This is really happening, people. Either Hillary Clinton or Donald Trump is going to be the next president of the United States.
Just saying it still feels strange, but then again, pretty much everything about this most shocking and chaotic of election seasons has been deeply surreal. Clinton is a heavy favorite to beat Trump, but the journalistic graveyard is littered with the bones of columnists who are now being forced to literally eat their incorrect words about the 2016 campaign, so I'd be a fool to say I was completely sure about that. But I am sure of one thing: The general election we are now all going to endure together will be a horrible, horrible experience.
How horrible? Let us count the ways.
First, it will be unrelentingly nasty. Trump is a neo-fascist thug whose hatred of women courses through every vein in his body, and who has already promised to make his fight with Clinton very personal. Clinton's penchant for bare-knuckle political brawling goes back to the very first years of her life in politics, and—in sharp contrast to her bout with the comparatively cuddly Bernie Sanders—a huge number of voters will be begging her to hit Trump with everything she's got. And that's before you get to the Super PACs and other outside groups from both parties who will blanket the country with attacks. We will drown in the flood of viciousness that awaits us.
Second, the debate will take a sharp turn to the right. The Clinton camp has been salivating over the prospect of picking up votes from Republicans who can't stomach a Trump presidency. Already, some in the GOP have publicly pledged to vote for her. Hillary Clinton comes from an electoral tradition that prized such conquering of right-wing turf. It's guided her political instincts for decades. She'll no doubt sense especially fertile territory when it comes to foreign policy, where she can cast Trump as both reckless to the established order and too unwilling to use military force—something nobody has ever accused her of. (There's a reason so many neoconservative hawks are flirting with supporting her over Trump.) Clinton can even echo the Republican criticisms of Trump's very mild deviations from the elite consensus around the Israel-Palestine conflict.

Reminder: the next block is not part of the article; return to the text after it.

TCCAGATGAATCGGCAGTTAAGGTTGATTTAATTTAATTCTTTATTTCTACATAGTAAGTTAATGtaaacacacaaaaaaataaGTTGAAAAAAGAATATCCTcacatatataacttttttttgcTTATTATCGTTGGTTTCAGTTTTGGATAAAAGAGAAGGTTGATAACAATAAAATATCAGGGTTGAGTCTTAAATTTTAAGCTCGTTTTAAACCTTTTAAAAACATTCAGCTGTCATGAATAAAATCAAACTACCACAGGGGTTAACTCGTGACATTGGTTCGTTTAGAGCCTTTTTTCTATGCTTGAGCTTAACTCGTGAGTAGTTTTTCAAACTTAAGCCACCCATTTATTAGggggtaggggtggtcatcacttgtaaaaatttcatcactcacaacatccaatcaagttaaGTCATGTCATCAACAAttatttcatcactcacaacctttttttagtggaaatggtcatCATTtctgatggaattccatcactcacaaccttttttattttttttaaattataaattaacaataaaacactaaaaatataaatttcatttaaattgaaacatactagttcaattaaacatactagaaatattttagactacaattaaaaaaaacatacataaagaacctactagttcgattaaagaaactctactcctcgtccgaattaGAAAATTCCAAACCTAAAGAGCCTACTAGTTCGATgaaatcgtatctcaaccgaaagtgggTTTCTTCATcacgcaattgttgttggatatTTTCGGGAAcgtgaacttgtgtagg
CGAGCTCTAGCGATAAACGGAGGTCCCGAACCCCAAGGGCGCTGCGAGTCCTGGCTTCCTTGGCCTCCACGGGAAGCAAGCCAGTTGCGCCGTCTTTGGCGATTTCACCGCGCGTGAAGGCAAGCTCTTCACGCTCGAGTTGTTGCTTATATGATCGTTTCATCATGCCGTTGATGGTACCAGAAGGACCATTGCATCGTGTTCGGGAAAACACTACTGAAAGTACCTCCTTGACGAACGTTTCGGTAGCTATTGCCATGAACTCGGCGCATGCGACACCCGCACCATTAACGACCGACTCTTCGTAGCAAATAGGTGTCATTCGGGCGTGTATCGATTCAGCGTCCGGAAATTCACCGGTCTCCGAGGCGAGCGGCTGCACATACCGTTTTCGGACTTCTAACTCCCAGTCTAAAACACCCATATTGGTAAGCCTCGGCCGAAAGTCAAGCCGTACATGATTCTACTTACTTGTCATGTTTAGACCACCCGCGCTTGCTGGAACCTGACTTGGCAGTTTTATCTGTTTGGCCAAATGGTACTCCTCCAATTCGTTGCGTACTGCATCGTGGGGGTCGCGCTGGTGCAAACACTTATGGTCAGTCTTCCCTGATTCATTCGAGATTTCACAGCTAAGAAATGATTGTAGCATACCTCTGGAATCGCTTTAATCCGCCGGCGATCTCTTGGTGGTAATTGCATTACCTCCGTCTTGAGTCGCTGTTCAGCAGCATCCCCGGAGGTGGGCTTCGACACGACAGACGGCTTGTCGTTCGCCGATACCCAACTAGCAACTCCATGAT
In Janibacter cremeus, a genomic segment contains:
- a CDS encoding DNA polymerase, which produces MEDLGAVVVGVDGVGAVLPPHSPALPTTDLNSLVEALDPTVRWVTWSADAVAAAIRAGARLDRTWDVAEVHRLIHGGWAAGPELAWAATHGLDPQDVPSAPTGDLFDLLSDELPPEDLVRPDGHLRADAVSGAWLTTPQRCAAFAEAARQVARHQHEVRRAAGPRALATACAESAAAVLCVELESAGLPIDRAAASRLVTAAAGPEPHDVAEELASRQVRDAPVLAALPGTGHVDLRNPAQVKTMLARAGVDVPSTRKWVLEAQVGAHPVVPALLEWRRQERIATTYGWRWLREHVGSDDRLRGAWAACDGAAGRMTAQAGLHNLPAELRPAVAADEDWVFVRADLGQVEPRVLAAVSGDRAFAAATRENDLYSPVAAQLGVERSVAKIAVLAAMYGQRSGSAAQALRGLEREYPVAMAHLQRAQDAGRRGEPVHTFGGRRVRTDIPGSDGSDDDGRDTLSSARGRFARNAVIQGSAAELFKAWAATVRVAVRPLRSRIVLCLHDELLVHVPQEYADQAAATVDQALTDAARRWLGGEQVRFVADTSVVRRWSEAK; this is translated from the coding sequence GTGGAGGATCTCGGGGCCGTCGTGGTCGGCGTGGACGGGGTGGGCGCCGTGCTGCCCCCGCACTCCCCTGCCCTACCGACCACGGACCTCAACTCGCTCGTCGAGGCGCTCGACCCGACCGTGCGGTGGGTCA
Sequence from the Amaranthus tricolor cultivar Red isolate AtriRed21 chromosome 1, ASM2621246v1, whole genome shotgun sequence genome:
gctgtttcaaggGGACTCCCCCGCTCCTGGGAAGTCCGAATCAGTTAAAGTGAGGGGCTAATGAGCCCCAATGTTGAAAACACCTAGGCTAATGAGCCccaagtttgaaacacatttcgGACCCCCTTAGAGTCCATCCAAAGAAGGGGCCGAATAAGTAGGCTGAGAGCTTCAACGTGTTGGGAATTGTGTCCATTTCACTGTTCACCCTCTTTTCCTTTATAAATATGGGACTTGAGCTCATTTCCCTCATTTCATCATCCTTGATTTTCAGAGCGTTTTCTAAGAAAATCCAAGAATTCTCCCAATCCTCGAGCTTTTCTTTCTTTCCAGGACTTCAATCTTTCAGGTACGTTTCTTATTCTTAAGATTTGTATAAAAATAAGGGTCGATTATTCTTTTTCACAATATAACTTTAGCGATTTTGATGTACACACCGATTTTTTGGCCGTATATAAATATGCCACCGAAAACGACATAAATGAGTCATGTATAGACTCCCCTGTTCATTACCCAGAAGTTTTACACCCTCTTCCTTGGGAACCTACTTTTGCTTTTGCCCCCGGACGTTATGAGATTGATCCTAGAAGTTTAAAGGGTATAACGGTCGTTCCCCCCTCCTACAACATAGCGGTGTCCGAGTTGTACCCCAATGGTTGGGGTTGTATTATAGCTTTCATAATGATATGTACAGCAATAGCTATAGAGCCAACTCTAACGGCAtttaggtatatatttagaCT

Third, Trump will very publicly profess to "pivot" to general election mode–and the media is likely to go along with a substantial portion of his nonsense. You could see it immediately after he wrapped up the nomination fight on Tuesday night. Words like "presidential" and "statesmanlike" started popping up on cable news—this because Trump had given a relatively subdued, if still characteristically rambling, speech. By Wednesday morning, MSNBC's Mika Brzezinski was crowing, "Get ready for the new Donald Trump!" We'll be told repeatedly that he is sanding down his sharper edges. Never mind that this is claptrap; the elite media is so wedded to its notions of "objectivity"—especially when it comes to GOP insanity—that it will be all too willing to treat Trump as a reasonable part of the political debate.
Fourth, the whole disastrous mess will be as depressing a reminder of the limits of our politics as we're ever going to get. After all of this craziness, American voters will be given roughly the same choice as they've had for a long time: a deranged Republican versus a centrist, corporatist, hawkish Democrat.
It's a timely reminder that people need to keep fighting outside of the two-party system if they want anything to change. The most inspiring and substantive shifts this election season have all come from regular people who have forced the parties to bend to their will. Whatever happens, those battles can't stop.